It's a powerful tear-jerking scene. I encourage you to watch it
, but if you can't, here is the transcript of what Rocky says.
Rocky Balboa: You ain't gonna believe this, but you used to fit right here [in my hand]. I'd hold you up to say to your mother, "this kid's gonna be the best kid in the world. This kid's gonna be somebody better than anybody I ever knew." And you grew up good and wonderful. It was great just watching you, every day was like a privilege.
Then the time come for you to be your own man and take on the world, and you did. But somewhere along the line, you changed. You stopped being you. You let people stick a finger in your face and tell you you're no good. And when things got hard, you started looking for something to blame, like a big shadow.
Let me tell you something you already know. The world ain't all sunshine and rainbows. It's a very mean and nasty place and I don't care how tough you are it will beat you to your knees and keep you there permanently if you let it. You, me, or nobody is gonna hit as hard as life.
But it ain't about how hard you hit. It's about how hard you can get hit and keep moving forward. How much you can take and keep moving forward. That's how winning is done!
Now if you know what you're worth then go out and get what you're worth. But ya gotta be willing to take the hits, and not pointing fingers saying you ain't where you wanna be because of him, or her, or anybody!
Cowards do that and that ain't you! You're better than that!
I'm always gonna love you no matter what. No matter what happens. You're my son and you're my blood. You're the best thing in my life. But until you start believing in yourself, ya ain't gonna have a life.
Don't forget to visit your mother.
When I watch this scene now, it feels like he's talking to me directly. It sums up my story perfectly and puts me right back in that moment.
My Breaking Point Was My Starting Point
In 2010, I hit a breaking point in my life. It was a crisis of identity and purpose. This crisis was forced as a result of the chaos I found myself in. But, in my moment of brokenness, I realized I had received a gift. It was a gift from my parents, family, and community growing up. It was one where I experienced thriving and togetherness. I was given life, love, and opportunities to play and grow as a child. It was wonderful and centered around the life of Jesus Christ. When I looked down the road I was heading, I knew where it was going, and as a result of my upbringing, I knew this was not my target destination.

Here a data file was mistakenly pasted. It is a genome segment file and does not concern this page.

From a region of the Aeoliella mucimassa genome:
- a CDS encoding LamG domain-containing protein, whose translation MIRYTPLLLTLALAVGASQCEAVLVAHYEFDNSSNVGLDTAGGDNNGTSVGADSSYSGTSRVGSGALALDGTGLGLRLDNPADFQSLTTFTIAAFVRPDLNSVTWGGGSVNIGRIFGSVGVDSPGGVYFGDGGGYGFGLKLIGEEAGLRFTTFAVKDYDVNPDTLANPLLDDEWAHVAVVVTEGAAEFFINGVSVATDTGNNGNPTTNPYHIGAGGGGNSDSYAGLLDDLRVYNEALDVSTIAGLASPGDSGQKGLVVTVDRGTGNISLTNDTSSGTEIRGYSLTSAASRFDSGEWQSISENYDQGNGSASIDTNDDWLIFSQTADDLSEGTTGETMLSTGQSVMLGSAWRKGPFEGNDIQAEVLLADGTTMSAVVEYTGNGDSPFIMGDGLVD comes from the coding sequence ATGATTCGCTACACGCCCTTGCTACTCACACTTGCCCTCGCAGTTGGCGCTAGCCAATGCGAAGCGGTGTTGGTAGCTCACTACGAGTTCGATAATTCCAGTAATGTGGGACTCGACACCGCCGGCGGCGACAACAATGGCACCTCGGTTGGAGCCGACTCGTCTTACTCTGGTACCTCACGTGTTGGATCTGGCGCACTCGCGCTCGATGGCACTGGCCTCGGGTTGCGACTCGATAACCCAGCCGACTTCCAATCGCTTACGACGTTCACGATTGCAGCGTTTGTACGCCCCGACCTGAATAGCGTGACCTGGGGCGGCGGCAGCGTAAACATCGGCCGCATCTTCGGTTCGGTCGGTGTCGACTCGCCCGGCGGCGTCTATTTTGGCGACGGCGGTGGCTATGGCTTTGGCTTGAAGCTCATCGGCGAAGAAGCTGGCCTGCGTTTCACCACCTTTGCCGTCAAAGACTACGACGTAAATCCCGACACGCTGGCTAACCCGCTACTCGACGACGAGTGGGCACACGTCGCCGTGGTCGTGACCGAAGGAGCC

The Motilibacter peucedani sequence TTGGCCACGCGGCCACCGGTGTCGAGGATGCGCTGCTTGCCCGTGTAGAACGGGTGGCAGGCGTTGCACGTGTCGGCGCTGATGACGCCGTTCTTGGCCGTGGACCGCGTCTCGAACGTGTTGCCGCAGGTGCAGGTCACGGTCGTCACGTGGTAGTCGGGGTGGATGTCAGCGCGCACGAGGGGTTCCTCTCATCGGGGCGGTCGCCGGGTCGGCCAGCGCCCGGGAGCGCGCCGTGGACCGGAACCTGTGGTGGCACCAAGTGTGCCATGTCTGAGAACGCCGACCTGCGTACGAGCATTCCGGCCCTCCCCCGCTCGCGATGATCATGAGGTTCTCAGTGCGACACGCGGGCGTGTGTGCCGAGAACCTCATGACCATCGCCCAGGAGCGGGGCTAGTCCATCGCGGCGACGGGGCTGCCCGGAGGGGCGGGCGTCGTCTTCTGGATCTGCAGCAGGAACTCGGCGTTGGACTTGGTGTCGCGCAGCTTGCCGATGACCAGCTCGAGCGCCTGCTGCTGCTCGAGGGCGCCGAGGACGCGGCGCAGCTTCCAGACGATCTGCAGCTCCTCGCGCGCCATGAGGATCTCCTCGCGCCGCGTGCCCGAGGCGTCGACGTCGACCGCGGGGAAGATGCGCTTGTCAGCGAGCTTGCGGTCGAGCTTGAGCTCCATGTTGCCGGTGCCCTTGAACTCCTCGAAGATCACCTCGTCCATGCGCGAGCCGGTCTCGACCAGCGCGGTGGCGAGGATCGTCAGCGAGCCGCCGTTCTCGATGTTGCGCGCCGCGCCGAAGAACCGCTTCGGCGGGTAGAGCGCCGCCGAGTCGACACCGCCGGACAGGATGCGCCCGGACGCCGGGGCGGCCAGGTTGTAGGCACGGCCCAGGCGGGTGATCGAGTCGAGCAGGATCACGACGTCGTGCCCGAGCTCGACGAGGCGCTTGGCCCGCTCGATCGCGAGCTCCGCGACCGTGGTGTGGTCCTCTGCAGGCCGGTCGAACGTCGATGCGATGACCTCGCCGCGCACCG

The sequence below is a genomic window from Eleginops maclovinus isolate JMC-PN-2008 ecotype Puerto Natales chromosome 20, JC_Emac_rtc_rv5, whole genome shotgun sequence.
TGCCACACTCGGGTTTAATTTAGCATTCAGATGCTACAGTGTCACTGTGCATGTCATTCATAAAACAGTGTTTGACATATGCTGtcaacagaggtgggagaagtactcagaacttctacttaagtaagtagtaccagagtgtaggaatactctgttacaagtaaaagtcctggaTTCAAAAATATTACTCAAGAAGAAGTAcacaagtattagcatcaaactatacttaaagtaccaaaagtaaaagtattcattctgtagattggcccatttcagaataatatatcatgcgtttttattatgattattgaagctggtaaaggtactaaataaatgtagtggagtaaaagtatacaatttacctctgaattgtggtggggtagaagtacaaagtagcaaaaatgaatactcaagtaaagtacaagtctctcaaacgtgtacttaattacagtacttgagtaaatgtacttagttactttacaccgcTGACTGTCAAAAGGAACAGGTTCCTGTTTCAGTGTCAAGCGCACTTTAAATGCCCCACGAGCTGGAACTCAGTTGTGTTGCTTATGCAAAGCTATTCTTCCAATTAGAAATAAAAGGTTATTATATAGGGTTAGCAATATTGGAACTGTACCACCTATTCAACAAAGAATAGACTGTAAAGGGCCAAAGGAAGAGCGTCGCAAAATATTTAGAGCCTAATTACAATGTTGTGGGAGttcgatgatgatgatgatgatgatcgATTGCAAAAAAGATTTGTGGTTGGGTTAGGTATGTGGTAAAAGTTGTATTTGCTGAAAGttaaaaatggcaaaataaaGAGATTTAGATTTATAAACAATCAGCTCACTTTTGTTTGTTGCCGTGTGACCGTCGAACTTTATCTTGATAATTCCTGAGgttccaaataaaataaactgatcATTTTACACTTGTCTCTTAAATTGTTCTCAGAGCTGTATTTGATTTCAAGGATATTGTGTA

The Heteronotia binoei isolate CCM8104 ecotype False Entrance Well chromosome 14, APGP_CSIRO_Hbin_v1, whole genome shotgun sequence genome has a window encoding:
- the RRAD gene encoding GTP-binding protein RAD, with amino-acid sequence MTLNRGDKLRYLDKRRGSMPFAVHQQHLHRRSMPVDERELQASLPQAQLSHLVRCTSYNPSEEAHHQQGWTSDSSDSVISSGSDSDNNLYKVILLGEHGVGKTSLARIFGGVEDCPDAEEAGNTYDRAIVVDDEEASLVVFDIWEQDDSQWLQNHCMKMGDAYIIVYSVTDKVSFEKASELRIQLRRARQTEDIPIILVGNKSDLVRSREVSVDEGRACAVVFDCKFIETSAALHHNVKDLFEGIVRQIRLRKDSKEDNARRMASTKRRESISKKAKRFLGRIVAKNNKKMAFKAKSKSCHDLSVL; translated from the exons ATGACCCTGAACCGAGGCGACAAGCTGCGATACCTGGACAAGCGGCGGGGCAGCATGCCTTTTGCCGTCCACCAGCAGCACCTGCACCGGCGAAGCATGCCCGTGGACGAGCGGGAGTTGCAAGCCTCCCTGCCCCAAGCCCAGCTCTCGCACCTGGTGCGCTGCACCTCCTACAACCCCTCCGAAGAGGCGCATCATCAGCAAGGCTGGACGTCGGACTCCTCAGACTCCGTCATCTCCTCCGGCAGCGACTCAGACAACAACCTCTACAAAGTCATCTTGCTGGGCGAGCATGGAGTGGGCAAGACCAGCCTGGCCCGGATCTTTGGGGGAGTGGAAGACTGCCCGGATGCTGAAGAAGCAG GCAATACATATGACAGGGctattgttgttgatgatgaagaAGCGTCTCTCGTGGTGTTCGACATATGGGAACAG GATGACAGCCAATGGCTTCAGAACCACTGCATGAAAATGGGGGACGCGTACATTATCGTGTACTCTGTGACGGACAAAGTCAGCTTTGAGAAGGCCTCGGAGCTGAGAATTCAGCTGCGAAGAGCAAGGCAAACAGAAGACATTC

So, I began to let go of my way of doing things and asked God to show me his. And while I couldn't change all the people around me, even the close ones, I could change myself. I could look in the mirror and recognize my pitfalls and embrace my strengths. It wouldn't be easy, but I could do it. I took a step forward, feeling as if there was no God, and immediately God showed up. He was there all along, even when I didn't always feel Him.
In one way, he showed up through a good Samaritan, one who volunteered to help pick me up and carry me to the metaphorical hospital. And then there were others, and just like that, I was surrounded by people that loved and cared for me. Within a year of this moment, one of these friends would also connect me with the Leaders Lyceum in 2011. As I healed, grew, and set new healthy boundaries, the unhealthy people began to fade away as this new life began. A new life and community would begin to take shape and help me move forward.
As you've now read, there was a lot running through my mind after the second session. The program has a way of driving deeper more meaningful self-discovery. Over the subsequent week, I'd continue processing these thoughts, ideas, and reflection in preparation for my upcoming call with Keith Eigel.